Moms should be celebrated, and they deserve all the flowers, spa days, pampering, and gifts given to them. I love my mom and I can’t thank her enough for all she has done for me and my family — Mother’s Day doesn’t even begin to cover the gratitude I have for her.

But for many, Mother’s Day is the most painful day of the year. For women who have experienced miscarriages, have had children die, have had abortions, who want to have kids but are struggling or unable to, have had to give up their children or currently have broken relationships with their kids, the holiday serves as a stark reminder filled with personal sorrow.

Christian communities can be especially harsh because of their tendencies to show favoritism to the idea of motherhood — as if mothers are somehow more holy and righteous than non-mothers. In an effort to praise and empower marriage, healthy parenting, families, and the sanctity of life, Christian subculture often mistakenly and unintentionally alienates those around us — especially women.

What We Parents Must Do

Mario Tama/Getty Images

Rachel Pullen (C) kisses her son Landon DeCecco at a memorial for victims near the school. Mario Tama/Getty Images

Our deepest question now is whether what happed on Friday — and what has focused the attention of the entire nation — will touch the nation’s soul or just make headlines for a few days. 

I think that will be up to us as parents — to respond as parents. The brutal shooting of 20 six- and seven-year-old school children in their own classrooms touches all of us, and as the father of two young boys I’m especially struck how it touches parents. From the heartbreak of the parents in Newtown to the tears in the eyes of Barack Obama as he responded — not just as the President, but also as the father of two daughters — to the faces of the first responders and reporters who are parents. I have felt the pain and seen the look on the face of every parent I have talked with since this horrendous event occurred. Virtually every mother and father in America this weekend has turned their grieving gaze on their own children, realizing how easily this could have happened to them. The emotions we’ve seen from the Newtown parents whose children survived, and the feelings of utter grief for those parents whose children didn’t, have reached directly to me.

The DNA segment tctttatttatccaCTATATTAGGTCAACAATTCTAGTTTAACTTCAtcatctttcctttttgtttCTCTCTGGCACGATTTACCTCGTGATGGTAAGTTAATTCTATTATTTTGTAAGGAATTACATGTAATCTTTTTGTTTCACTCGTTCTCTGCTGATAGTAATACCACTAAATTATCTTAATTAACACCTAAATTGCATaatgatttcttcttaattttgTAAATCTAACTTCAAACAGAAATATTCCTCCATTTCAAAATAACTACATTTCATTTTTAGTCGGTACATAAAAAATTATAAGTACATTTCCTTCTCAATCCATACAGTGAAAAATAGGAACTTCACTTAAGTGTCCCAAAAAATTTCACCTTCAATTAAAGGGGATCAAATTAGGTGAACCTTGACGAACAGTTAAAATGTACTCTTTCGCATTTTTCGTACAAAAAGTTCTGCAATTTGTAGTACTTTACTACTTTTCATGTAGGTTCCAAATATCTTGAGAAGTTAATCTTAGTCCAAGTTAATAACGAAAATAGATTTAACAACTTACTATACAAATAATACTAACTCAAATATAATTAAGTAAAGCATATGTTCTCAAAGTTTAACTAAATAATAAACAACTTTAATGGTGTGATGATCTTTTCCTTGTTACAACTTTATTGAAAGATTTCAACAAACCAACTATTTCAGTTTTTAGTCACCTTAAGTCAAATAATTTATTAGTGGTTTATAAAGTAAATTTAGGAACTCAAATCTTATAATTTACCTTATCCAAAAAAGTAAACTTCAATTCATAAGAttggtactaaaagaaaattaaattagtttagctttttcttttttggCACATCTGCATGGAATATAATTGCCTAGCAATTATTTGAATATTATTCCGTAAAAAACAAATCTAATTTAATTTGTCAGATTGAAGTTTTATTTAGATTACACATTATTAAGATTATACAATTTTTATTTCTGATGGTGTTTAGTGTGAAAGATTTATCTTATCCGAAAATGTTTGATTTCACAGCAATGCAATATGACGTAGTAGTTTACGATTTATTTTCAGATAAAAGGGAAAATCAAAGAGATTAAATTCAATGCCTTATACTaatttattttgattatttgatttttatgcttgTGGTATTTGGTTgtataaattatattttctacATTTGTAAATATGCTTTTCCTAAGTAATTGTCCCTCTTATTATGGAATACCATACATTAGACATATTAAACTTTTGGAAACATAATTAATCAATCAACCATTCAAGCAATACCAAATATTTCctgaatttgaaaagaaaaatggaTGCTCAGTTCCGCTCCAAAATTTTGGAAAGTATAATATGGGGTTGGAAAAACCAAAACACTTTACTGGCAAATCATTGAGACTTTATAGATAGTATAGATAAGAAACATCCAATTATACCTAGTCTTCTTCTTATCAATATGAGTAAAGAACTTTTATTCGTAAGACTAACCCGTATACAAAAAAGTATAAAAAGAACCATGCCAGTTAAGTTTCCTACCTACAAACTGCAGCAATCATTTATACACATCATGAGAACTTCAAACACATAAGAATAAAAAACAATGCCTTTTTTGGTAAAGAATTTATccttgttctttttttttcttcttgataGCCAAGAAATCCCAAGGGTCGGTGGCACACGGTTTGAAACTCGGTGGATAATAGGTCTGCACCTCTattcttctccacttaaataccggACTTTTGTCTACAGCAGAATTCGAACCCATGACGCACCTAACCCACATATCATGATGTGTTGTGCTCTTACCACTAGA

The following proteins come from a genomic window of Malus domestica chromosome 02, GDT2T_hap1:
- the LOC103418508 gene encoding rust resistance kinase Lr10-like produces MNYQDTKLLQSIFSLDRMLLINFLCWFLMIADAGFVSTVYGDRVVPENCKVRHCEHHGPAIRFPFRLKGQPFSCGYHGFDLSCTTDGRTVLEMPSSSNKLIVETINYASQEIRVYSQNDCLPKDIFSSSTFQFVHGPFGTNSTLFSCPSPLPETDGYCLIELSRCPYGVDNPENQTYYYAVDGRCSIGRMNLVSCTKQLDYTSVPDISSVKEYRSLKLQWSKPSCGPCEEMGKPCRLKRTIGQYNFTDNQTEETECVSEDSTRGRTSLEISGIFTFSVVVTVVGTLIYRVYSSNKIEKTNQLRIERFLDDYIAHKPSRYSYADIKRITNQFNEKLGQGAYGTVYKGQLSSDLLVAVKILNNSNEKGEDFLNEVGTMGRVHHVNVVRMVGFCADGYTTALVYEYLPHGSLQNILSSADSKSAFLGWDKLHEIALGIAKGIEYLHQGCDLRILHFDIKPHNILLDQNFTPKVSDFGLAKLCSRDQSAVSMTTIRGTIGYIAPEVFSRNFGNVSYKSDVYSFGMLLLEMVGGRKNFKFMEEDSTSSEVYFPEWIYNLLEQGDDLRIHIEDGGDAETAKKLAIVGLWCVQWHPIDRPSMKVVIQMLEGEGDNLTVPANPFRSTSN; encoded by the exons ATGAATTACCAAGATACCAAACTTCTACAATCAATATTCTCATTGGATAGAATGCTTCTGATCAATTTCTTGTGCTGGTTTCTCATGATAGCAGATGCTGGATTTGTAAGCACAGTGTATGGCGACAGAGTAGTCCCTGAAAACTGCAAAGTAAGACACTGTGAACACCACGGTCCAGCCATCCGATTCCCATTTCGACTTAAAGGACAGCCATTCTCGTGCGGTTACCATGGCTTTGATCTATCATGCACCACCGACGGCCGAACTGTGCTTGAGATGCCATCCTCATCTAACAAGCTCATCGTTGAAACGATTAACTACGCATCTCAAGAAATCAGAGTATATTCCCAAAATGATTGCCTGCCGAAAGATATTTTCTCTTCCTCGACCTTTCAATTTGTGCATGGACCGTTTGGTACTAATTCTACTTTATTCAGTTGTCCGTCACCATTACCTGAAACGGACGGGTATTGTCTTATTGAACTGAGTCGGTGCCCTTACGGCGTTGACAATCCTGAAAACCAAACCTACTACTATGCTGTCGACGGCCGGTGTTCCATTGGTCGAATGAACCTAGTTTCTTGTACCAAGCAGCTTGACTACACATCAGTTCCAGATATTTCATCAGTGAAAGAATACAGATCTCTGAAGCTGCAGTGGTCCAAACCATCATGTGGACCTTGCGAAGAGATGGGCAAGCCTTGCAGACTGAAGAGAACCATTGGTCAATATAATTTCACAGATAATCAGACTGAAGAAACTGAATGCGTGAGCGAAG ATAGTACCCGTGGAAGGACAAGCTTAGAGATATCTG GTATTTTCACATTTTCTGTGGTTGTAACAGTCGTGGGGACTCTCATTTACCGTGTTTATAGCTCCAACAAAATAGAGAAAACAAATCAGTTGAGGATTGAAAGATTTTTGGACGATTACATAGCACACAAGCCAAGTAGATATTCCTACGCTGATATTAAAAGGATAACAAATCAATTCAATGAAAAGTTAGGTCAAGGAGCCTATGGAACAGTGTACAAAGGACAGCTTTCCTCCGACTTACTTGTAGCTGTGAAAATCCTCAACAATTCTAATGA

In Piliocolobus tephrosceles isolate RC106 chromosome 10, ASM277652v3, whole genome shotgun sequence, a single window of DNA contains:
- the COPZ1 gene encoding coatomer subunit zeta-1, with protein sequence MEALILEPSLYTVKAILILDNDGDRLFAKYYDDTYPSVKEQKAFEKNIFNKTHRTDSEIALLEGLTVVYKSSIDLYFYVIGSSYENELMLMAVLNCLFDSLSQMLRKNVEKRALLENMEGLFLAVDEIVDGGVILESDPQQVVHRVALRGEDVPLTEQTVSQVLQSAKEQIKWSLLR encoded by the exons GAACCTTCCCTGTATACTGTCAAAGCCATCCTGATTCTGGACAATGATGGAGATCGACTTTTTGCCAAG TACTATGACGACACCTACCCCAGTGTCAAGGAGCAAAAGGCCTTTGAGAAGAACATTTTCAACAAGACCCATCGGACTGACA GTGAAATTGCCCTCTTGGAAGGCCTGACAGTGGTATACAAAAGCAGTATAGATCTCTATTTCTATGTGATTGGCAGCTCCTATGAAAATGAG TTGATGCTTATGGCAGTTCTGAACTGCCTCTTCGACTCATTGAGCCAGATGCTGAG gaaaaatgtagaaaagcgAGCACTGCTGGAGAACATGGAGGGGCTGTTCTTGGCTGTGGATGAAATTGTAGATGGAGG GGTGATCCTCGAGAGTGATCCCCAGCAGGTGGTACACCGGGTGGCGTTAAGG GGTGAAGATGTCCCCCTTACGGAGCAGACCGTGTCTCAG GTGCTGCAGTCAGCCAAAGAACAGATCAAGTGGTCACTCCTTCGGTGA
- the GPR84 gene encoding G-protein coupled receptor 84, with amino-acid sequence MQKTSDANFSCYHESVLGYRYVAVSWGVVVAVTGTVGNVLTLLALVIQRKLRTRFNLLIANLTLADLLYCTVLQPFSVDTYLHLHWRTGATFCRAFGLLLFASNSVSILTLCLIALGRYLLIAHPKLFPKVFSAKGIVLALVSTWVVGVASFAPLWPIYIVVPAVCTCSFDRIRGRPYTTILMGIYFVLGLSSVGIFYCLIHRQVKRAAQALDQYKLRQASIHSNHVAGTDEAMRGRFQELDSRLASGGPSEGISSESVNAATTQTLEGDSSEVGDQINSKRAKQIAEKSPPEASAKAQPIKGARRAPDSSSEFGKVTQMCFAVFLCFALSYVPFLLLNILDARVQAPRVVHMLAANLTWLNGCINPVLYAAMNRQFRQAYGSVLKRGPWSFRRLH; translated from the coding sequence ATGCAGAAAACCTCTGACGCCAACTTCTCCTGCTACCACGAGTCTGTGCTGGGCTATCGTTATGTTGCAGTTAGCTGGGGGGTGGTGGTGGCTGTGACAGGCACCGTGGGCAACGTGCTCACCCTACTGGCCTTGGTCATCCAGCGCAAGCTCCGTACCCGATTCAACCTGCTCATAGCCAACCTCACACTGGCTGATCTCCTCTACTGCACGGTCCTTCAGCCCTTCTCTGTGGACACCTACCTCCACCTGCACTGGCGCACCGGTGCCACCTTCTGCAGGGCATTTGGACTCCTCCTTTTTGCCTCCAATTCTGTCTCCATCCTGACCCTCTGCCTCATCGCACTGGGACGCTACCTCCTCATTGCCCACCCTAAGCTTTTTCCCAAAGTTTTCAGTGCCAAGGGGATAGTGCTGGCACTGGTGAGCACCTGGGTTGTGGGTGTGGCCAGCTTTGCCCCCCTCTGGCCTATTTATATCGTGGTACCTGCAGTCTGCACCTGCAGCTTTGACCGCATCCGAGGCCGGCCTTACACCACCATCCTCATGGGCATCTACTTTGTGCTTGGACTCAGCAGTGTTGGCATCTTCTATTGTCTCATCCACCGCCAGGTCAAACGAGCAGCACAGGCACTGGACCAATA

Saturday, the day after the Connecticut massacre, Joy and I went to our son Jack’s basketball game. The kids on the court were all the same ages as the children who were killed on Friday. I kept looking at them one by one, feeling how fragile their lives are.

Our first response to what happened in Newtown must be toward our own children. To be so thankful for the gift and grace they are to us. To be ever more conscious of them and what they need from us. To just enjoy them and be reminded to slowly and attentively take the time and the space to just be with them. To honor the grief of those mothers and fathers in Connecticut who have so painfully just lost their children, we must love and attend to ours in an even deeper way.

Daddy’s Top Ten Childbirth Freak-Outs (Pt. 2)

The Piatt kiddos

The Piatt kiddos

#5. Delivery complications: Amy was a real trooper when Mattias was born, but nothing about it was easy. Actually he and I had eerily similar experiences making our way into the world. We both were exactly the same length and weight, we both were faced the wrong way, and both of us were finally delivered by caesarian section, after putting our moms through hours of hardcore labor.